Georgia Court Discusses Plaintiff’s Potential Failure to Comply with Terms of Insurance Contract

Earlier this month, a state appellate court issued an opinion in a Georgia car accident case involving a dispute between the plaintiff and an insurance company. The question the court was tasked with answering was whether the plaintiff adequately complied with the requirements of the insurance policy, such that the insurance company was obliged to cover her accident claim.

The Facts of the Case

The plaintiff was involved in a car accident in August 2015. A week or two after the accident, the plaintiff sought medical care for her injuries. However, the plaintiff continued to suffer significantly, which prevented her from working. The plaintiff soon afterward filed a personal injury lawsuit against the other driver; however, notice of the lawsuit was not provided to the insurance company until April 2016.

At the time of the accident, the vehicle the plaintiff was driving was owned and insured by her ex-husband. That insurance policy contained language that, in order to obtain coverage, a claimant needed to notify the insurance company immediately of any accident. The insurance company sought dismissal of the case against it on the basis that the plaintiff failed to provide immediate notice after the accident.

The trial court found in favor of the defendant insurance company, holding that providing immediate notice was a necessary condition of establishing coverage and that the plaintiff failed to provide immediate notice after the accident. Thus, the plaintiff’s case was dismissed. The plaintiff appealed.

The Appellate Decision

On appeal, the court reversed the decision of the lower court, finding in favor of the plaintiff. The court agreed with the lower court that immediate notice was required under the policy and that the plaintiff failed to provide immediate notice. However, the court explained that, given the facts of the case, the plaintiff may have been excused for failing to provide such notice.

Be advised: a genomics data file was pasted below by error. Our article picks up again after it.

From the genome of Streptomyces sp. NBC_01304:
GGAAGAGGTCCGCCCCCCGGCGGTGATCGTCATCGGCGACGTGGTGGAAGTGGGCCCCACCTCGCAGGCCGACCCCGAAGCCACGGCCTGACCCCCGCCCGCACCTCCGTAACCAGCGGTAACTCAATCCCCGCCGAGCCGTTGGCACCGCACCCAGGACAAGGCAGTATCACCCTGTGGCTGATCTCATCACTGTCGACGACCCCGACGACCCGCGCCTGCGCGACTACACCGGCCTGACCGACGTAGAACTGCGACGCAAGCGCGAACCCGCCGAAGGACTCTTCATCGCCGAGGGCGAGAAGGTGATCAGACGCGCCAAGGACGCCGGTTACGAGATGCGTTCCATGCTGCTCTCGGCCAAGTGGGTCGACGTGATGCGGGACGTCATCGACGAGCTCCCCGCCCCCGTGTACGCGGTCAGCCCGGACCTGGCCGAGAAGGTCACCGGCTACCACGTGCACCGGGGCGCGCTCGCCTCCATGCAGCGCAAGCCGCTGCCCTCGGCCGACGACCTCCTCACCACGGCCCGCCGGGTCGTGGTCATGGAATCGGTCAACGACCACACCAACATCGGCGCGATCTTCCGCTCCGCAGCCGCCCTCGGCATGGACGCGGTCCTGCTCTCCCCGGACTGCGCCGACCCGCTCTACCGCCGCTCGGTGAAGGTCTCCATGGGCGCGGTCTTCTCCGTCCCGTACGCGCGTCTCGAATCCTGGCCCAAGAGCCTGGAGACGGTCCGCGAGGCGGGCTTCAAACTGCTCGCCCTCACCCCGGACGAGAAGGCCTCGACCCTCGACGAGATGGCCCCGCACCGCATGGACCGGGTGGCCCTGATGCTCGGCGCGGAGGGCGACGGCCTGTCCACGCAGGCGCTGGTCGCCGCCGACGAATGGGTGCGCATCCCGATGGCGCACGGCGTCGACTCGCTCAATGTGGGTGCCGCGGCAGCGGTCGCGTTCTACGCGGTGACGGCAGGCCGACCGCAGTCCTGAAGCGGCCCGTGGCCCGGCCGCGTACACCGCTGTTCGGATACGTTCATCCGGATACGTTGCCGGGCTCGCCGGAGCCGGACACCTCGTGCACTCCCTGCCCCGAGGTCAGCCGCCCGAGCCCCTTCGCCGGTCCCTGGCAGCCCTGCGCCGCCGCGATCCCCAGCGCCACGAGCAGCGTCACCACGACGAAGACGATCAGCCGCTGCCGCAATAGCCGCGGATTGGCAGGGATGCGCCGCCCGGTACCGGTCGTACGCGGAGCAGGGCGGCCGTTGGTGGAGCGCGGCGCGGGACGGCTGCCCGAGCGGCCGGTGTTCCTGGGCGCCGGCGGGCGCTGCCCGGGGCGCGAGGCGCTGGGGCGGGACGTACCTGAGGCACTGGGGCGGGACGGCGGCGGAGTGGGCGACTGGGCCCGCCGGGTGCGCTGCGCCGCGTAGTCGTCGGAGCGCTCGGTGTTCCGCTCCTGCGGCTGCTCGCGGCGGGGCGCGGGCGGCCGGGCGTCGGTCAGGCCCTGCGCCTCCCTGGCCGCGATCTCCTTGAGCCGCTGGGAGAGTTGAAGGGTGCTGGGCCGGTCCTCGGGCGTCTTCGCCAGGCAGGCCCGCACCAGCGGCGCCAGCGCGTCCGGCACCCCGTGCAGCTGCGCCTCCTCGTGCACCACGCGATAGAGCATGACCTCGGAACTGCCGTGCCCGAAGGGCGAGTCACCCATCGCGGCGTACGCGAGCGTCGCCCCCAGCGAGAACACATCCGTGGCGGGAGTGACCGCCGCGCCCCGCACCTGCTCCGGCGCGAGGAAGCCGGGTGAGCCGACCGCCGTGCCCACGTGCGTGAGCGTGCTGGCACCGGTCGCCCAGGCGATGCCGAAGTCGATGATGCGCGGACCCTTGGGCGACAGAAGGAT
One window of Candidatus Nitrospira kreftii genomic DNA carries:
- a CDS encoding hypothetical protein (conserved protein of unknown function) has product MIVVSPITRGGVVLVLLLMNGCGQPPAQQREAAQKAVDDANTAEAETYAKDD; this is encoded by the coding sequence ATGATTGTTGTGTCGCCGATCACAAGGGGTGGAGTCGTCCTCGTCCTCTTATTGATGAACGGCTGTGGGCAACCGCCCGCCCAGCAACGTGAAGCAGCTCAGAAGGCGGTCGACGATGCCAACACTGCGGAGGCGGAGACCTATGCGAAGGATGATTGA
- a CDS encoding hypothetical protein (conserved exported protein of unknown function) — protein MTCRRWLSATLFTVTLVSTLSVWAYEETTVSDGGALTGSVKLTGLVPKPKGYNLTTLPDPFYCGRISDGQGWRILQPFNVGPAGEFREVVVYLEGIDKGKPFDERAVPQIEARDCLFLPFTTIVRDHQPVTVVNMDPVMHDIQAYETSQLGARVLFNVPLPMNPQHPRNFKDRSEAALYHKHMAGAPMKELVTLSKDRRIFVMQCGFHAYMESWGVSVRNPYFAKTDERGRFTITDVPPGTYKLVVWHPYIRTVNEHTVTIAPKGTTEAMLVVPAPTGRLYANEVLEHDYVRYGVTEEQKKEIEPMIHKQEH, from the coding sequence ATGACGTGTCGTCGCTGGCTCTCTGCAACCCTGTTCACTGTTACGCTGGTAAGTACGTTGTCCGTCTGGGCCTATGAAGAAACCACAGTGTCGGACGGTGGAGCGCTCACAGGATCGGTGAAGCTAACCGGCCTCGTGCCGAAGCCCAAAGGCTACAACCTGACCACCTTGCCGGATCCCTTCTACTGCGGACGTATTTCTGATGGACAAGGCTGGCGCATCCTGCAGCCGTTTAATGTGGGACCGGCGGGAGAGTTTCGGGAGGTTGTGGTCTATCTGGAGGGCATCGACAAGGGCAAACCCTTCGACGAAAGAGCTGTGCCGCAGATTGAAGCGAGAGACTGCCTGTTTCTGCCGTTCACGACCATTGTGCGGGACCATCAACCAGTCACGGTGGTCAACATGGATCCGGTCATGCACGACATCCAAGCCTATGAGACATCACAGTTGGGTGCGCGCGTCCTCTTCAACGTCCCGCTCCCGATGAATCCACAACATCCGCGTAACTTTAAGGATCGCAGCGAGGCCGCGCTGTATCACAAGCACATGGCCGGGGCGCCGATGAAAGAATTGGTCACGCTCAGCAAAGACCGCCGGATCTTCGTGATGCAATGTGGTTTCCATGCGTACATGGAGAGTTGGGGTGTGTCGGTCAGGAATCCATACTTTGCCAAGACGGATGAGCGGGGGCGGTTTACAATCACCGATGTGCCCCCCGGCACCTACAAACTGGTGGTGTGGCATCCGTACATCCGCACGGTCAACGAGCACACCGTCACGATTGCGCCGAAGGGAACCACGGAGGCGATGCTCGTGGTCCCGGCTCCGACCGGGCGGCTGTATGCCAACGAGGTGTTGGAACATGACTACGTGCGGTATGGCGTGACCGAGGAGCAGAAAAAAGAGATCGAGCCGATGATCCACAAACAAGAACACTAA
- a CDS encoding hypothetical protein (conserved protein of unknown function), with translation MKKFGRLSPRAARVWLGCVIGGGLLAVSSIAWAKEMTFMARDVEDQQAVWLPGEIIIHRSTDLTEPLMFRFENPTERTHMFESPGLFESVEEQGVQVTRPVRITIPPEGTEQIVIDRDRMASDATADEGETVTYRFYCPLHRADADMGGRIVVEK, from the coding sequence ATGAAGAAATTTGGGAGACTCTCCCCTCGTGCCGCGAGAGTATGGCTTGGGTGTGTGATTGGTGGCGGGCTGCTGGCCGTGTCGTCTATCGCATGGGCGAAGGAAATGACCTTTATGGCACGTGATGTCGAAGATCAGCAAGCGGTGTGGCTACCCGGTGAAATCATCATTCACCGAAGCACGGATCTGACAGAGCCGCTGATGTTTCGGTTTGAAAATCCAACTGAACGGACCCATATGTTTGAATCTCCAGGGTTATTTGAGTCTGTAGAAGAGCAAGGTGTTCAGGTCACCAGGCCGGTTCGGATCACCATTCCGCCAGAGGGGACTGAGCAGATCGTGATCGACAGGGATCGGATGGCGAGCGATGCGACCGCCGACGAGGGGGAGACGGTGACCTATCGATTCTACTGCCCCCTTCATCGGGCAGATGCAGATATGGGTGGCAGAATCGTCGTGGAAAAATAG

The court explained that, while ignorance of the requirements contained in an insurance policy is not an excuse for providing late notice, a lack of knowledge concerning the seriousness of the injuries sustained in the accident may excuse untimely notice. Here, the court held that the plaintiff’s contention that she was unaware of the seriousness of her injuries until months after the accident gave rise to a material fact that required resolution by a jury, rather than a judge. Thus, the court reversed the lower court’s decision granting summary judgment to the defendant insurance company.

Have You Been Involved in a Georgia Car Accident?

If you or a loved one has recently been injured in a car accident, and you are currently dealing with a difficult insurance company, you should contact the dedicated Georgia car accident attorneys at McAleer Law. At McAleer Law, we have decades of collective experience representing victims in all types of Georgia injury cases. To learn more, call 404-622-5337 to schedule a free consultation with an attorney to discuss your case. Calling is free, and we will not bill you for our services unless we are able to help you obtain compensation for your injuries.

See More Posts:

Determining Insurance Coverage Following a Georgia Car Accident, Georgia Injury Attorney Blog, May 30, 2018.

Court Discusses When a Georgia Personal Injury Plaintiff’s Duty to Preserve Evidence Is Triggered, Georgia Injury Attorney Blog, April 24, 2018.